Common names: Destroying Angel, Deadly Amanita, White Death Cap, Angel of Death and Eastern North American Destroying Angel.
Scientific name: Amanita bisporigera G.F. Atk.
Pileus: (3)5—10(12) cm in diameter, sub-oval when young, then convex to broadly convex, becoming plano-convex to plane or very slightly uplifted with a broad central umbo in age, glabrous, dry, sub-viscid when moist, completely stark white or occasionally slightly straw yellow to pale tannish to rosaceous over the center, margin non-striate, sometimes decorated with shredded rag-like veil remnants, involute when young.
Lamellae: Free to nearly free, close to crowded, numerous intermediate gills, white.
Stipe: 6—14(20) cm long, 0.5—2(4) cm thick, equal or tapering slightly toward the apex, solid to stuffed with a pith or hollow in age, smooth to floccose-scaly, white, not staining but sometimes discolored rosaceous or with a ting of pale brown that is concolorous with the pileus, the annulus is persistent but thin, delicate, drooping, skirt-like or sometimes slightly shredded and rag-like in appearance, sometimes missing, the base is sub-globose to globose, without a rim or cleft, the volva is a white membranous sac which is often at least partially buried along with the base.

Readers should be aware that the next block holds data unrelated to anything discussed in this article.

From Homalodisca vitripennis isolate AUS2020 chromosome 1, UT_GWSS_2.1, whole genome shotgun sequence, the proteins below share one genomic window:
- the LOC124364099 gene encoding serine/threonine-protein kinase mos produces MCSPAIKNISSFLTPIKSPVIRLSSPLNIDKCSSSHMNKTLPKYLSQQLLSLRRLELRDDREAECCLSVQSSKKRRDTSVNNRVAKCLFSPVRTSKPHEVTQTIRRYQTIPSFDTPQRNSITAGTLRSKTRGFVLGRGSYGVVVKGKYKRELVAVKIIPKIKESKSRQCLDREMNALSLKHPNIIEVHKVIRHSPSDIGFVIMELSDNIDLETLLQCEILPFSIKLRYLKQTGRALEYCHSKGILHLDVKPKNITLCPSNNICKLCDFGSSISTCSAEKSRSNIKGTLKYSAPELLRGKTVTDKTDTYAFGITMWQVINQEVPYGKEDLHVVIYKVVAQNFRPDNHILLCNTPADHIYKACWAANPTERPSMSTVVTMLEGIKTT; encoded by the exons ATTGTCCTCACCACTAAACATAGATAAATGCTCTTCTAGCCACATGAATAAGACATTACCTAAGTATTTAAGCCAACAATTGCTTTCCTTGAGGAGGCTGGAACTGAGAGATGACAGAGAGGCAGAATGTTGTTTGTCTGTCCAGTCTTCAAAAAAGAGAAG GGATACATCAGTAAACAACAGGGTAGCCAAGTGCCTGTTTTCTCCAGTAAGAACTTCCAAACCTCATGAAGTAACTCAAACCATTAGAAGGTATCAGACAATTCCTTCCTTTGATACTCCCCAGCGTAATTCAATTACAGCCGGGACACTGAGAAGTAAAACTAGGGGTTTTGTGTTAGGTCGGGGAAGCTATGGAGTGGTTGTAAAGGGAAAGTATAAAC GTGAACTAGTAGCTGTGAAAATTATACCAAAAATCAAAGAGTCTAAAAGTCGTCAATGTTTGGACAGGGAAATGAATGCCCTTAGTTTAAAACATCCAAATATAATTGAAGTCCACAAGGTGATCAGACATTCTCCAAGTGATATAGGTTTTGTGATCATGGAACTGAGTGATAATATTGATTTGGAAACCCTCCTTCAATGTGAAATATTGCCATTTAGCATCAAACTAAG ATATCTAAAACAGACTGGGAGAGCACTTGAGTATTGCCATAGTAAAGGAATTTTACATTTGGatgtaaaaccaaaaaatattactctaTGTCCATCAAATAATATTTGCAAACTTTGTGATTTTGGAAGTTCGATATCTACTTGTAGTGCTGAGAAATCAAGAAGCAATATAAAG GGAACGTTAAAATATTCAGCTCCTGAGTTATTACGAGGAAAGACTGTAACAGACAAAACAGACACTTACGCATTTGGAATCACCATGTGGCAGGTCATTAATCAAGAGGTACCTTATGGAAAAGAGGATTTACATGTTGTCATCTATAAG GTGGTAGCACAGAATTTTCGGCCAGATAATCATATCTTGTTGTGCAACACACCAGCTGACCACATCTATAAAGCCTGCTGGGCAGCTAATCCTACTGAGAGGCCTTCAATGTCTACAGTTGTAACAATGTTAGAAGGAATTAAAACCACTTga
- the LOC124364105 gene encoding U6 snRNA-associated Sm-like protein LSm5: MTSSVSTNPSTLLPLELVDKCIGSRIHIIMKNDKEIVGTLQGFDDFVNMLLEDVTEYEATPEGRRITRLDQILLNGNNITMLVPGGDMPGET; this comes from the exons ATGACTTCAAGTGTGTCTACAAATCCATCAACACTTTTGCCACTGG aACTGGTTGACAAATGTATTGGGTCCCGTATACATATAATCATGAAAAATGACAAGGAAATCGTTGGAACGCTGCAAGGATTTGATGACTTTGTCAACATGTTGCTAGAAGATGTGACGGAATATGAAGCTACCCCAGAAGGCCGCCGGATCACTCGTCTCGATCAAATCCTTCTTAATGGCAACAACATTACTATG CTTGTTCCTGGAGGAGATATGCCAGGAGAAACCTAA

Flesh: Thin, white throughout, not discoloring when injured.
Odor: Pleasant but pungent at first , becoming foul/sickeningly-sweet in age.
Spore Print: White or whitish.
Edibility: Deadly poisonous.
Frequency and Distribution: Common in northeastern North America, its range stretches from Newfoundland to Texas.
Microscopic Features: Spores 7—10 × 6.5—9 µm smooth, broadly elliptical to sub-globose, amyloid, basidia mostly 2-spored.
Habitat: Solitary to scattered or gregarious, sometimes cespitose, mixed coniferous and deciduous forests.
Look-a-likes: Amanita citrina f. lavendula and pallid forms of Amanita brunnescens.
Key Features: One of the most exquisitely beautiful of all mushrooms and also one of the most deadly. The entire fruit-body is stark white, the bulb and basal sac are usually buried underneath the substrate.